Instead of the minority stake they held earlier, now they have controlling stake in many firms
Illustration: Uttam Ghosh/Rediff.com
A quiet change is happening in the country’s private equity (PE) space, with the big boys signing up more deals where they have either a controlling stake or at least quasi control in the company rather than just being a minority investor.
In PE parlance, quasi control means deals in which they have a 26 per cent stake with powers of special resolutions.
According to the data collated from PE players who have done deals of $100 million or more, they took a controlling interest in 17.6 per cent of these between 2007 and 2011.
This went up to 26 per cent between 2012 and 2017. If we add deals in which PE firms took quasi control, the share foes up to 30 per cent.
Similarly, if we consider deals worth $100 million and above in value terms, those in which PE firms took a controlling stake went up to 27.5 per cent of all deals between 2012 and 2017, from 16.6 per cent in 2007 to 2011.
If we also consider firms in which they took quasi-control, it goes to 35.5 per cent from 18.9 per cent.
PE funds claimed this will increase with the sale of more stressed assets.
For instance, AION, which tied up with JSW to win the bid for Monnet Ispat has taken a majority stake (70 per cent) in the company.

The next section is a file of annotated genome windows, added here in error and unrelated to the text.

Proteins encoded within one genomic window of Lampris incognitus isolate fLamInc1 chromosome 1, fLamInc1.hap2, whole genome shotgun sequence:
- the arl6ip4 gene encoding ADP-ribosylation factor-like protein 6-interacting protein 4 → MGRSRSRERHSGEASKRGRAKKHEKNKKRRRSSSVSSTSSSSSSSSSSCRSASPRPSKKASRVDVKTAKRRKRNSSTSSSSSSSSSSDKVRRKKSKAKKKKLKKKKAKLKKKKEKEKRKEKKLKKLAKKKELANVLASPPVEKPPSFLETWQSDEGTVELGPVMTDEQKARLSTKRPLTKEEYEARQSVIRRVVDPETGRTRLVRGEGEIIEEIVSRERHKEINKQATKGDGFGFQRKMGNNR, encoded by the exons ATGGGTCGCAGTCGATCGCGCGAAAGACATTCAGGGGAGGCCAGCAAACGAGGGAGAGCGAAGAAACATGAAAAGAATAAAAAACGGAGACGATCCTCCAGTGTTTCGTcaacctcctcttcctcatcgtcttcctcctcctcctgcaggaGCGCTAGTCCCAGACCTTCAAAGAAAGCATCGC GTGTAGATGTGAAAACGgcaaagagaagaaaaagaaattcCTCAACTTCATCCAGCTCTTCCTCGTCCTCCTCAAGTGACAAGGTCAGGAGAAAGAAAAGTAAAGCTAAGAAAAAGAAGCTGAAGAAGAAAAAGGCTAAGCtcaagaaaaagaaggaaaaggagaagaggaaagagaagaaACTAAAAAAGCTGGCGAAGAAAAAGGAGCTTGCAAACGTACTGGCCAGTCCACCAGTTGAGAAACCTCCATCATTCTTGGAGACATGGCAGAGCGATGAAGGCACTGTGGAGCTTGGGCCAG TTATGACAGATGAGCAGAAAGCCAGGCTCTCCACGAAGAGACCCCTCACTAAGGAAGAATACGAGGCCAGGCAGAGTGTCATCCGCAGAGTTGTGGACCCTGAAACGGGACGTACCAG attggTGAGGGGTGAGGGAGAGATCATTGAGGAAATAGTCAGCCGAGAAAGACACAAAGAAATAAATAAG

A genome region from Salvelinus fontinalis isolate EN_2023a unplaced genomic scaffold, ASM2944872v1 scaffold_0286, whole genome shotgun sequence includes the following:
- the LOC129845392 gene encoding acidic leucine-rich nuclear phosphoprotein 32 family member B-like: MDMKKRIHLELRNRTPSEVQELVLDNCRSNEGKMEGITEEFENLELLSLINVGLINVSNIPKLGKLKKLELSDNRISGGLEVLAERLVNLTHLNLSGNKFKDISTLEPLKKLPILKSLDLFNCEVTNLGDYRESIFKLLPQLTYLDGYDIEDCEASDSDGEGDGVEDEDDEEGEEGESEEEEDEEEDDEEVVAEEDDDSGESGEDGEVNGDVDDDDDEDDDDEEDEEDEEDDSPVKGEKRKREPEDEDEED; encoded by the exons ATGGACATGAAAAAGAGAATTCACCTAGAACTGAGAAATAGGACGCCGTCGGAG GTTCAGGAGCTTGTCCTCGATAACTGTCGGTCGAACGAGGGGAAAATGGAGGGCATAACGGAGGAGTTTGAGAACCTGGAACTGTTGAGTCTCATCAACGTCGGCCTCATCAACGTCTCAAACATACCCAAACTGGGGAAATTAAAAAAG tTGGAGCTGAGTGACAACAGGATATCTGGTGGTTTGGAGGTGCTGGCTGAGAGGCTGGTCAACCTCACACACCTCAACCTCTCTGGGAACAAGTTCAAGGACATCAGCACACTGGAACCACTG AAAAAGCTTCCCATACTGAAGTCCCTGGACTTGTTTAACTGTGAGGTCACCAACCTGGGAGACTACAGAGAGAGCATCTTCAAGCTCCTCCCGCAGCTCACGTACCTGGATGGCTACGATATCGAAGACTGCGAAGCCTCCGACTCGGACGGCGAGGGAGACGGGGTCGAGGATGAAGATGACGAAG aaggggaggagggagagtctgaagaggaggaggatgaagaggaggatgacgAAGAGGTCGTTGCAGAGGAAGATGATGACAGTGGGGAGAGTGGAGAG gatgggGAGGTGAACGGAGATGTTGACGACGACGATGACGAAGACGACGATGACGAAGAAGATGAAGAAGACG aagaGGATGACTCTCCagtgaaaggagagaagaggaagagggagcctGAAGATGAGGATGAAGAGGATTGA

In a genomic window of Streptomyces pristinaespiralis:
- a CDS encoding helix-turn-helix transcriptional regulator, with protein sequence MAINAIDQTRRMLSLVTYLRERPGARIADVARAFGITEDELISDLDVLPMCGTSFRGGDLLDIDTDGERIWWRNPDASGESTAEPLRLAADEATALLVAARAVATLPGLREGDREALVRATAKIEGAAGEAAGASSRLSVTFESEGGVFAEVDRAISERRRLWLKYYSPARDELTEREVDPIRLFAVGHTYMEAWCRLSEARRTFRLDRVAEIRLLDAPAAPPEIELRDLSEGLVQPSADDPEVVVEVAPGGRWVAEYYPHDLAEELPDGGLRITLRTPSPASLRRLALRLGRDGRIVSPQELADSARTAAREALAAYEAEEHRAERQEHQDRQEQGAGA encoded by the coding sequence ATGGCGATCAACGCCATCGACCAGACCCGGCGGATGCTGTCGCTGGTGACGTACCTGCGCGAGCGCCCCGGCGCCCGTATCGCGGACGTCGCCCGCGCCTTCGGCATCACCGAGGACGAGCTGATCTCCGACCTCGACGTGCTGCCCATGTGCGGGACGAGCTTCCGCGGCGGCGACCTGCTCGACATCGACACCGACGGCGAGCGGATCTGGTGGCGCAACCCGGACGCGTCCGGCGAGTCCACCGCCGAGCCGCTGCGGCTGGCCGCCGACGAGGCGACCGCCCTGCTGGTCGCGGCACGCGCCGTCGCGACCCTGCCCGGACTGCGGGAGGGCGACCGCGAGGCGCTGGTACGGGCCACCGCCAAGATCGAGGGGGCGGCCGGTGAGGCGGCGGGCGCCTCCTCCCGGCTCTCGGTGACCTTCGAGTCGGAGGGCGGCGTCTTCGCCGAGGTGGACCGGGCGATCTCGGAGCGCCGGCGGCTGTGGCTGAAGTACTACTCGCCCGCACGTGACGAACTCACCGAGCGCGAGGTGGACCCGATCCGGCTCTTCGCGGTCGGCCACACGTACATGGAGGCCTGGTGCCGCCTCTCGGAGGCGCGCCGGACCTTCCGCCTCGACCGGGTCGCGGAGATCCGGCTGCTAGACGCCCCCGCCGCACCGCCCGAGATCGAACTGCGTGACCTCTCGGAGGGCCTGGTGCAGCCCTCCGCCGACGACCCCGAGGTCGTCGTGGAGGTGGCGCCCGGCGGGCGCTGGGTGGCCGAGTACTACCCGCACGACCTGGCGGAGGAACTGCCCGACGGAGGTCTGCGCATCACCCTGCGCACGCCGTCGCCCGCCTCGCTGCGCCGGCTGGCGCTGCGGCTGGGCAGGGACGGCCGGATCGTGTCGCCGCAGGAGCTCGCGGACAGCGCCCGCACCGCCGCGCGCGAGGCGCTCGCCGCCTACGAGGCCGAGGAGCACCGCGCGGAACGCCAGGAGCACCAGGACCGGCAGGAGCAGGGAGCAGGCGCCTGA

Dalmia Bharat’s bid for Binani Cement, on which a final decision awaits court, is backed by India Resurgent Fund (a joint venture between Piramal Enterprises and Bain Capital Credit Partnership).
In the resolution plans, it would get a 50 per cent stake with the Dalmias and have equal control over the company, if they emerge winner.
Even outside the Insolvency and Bankruptcy Code package, KKR has recently announced that it is buying a 60 per cent stake in Hyderabad-based environment and waste-management solutions company, Ramky Enviro Engineers, for $600 million.
Advent International, at the forefront of control deals, bought a majority stake in packaging company Manjushree Technopak a few weeks ago.
It had, a few months back, taken control of innerwear manufacturer Dixcy Textiles.
Shantanu Nalavadi, managing director, India Resurgence Fund (IndiaRF), said, “What we have seen in the past 18-24 months a lot of Indian entrepreneurs are ready to make the distinction between ownership and management.
"They are content to see their wealth grow under a professional management.
"This has provided PE funds an opportunity to pick up controlling stakes and bring in global expertise and grow the company.”
For instance, he pointed out, for a deal in the works his company has already finalised a 180-day turnaround plan and was also looking to appoint a chief executive officer.
Other PE funds have a different take.
The managing director of a leading global PE fund said, “With loans from banks drying up, many Indian businessmen are saying that they cannot continue to run their business, especially with high interest costs and no concessions or rollovers that were available earlier from banks. They are preferring to sell their stakes to PE firms.”